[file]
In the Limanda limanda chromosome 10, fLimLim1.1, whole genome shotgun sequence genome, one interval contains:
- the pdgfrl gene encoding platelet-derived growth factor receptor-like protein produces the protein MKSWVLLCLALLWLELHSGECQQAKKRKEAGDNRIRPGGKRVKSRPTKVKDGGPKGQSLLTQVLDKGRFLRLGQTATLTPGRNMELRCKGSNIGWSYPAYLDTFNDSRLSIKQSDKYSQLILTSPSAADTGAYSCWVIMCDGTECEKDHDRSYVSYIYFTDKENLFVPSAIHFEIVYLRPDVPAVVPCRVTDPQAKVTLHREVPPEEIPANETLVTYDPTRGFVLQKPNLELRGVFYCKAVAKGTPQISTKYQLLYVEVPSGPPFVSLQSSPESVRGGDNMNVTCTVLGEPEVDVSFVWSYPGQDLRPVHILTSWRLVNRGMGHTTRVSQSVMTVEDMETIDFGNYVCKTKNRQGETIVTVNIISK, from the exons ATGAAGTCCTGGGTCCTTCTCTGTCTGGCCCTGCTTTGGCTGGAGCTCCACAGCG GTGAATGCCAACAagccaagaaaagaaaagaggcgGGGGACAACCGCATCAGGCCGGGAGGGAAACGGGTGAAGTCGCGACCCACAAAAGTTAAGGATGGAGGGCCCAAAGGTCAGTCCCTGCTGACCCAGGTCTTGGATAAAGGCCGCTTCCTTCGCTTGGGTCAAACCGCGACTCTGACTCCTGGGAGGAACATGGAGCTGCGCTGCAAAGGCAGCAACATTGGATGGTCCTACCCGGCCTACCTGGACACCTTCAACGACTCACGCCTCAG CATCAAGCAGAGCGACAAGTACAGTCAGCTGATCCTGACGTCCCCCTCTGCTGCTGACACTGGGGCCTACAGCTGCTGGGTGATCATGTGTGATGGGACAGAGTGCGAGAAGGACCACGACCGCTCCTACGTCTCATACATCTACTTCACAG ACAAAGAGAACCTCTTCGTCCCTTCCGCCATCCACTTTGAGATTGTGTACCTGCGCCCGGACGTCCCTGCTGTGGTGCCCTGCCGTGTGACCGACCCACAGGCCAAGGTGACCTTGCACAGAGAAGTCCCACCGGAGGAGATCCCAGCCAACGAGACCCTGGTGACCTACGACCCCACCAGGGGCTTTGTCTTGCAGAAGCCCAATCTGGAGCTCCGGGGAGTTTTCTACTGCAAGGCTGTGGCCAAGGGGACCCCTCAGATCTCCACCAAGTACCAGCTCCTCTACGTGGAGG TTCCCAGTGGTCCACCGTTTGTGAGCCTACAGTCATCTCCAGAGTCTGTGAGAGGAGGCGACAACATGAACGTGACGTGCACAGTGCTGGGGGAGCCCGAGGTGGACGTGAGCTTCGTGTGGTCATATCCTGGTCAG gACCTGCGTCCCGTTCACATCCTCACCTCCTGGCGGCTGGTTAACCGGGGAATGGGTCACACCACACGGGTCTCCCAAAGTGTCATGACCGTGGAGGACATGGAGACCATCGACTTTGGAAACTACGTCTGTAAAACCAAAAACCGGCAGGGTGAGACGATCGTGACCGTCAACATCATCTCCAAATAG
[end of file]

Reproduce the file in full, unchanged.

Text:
In the Limanda limanda chromosome 10, fLimLim1.1, whole genome shotgun sequence genome, one interval contains:
- the pdgfrl gene encoding platelet-derived growth factor receptor-like protein produces the protein MKSWVLLCLALLWLELHSGECQQAKKRKEAGDNRIRPGGKRVKSRPTKVKDGGPKGQSLLTQVLDKGRFLRLGQTATLTPGRNMELRCKGSNIGWSYPAYLDTFNDSRLSIKQSDKYSQLILTSPSAADTGAYSCWVIMCDGTECEKDHDRSYVSYIYFTDKENLFVPSAIHFEIVYLRPDVPAVVPCRVTDPQAKVTLHREVPPEEIPANETLVTYDPTRGFVLQKPNLELRGVFYCKAVAKGTPQISTKYQLLYVEVPSGPPFVSLQSSPESVRGGDNMNVTCTVLGEPEVDVSFVWSYPGQDLRPVHILTSWRLVNRGMGHTTRVSQSVMTVEDMETIDFGNYVCKTKNRQGETIVTVNIISK, from the exons ATGAAGTCCTGGGTCCTTCTCTGTCTGGCCCTGCTTTGGCTGGAGCTCCACAGCG GTGAATGCCAACAagccaagaaaagaaaagaggcgGGGGACAACCGCATCAGGCCGGGAGGGAAACGGGTGAAGTCGCGACCCACAAAAGTTAAGGATGGAGGGCCCAAAGGTCAGTCCCTGCTGACCCAGGTCTTGGATAAAGGCCGCTTCCTTCGCTTGGGTCAAACCGCGACTCTGACTCCTGGGAGGAACATGGAGCTGCGCTGCAAAGGCAGCAACATTGGATGGTCCTACCCGGCCTACCTGGACACCTTCAACGACTCACGCCTCAG CATCAAGCAGAGCGACAAGTACAGTCAGCTGATCCTGACGTCCCCCTCTGCTGCTGACACTGGGGCCTACAGCTGCTGGGTGATCATGTGTGATGGGACAGAGTGCGAGAAGGACCACGACCGCTCCTACGTCTCATACATCTACTTCACAG ACAAAGAGAACCTCTTCGTCCCTTCCGCCATCCACTTTGAGATTGTGTACCTGCGCCCGGACGTCCCTGCTGTGGTGCCCTGCCGTGTGACCGACCCACAGGCCAAGGTGACCTTGCACAGAGAAGTCCCACCGGAGGAGATCCCAGCCAACGAGACCCTGGTGACCTACGACCCCACCAGGGGCTTTGTCTTGCAGAAGCCCAATCTGGAGCTCCGGGGAGTTTTCTACTGCAAGGCTGTGGCCAAGGGGACCCCTCAGATCTCCACCAAGTACCAGCTCCTCTACGTGGAGG TTCCCAGTGGTCCACCGTTTGTGAGCCTACAGTCATCTCCAGAGTCTGTGAGAGGAGGCGACAACATGAACGTGACGTGCACAGTGCTGGGGGAGCCCGAGGTGGACGTGAGCTTCGTGTGGTCATATCCTGGTCAG gACCTGCGTCCCGTTCACATCCTCACCTCCTGGCGGCTGGTTAACCGGGGAATGGGTCACACCACACGGGTCTCCCAAAGTGTCATGACCGTGGAGGACATGGAGACCATCGACTTTGGAAACTACGTCTGTAAAACCAAAAACCGGCAGGGTGAGACGATCGTGACCGTCAACATCATCTCCAAATAG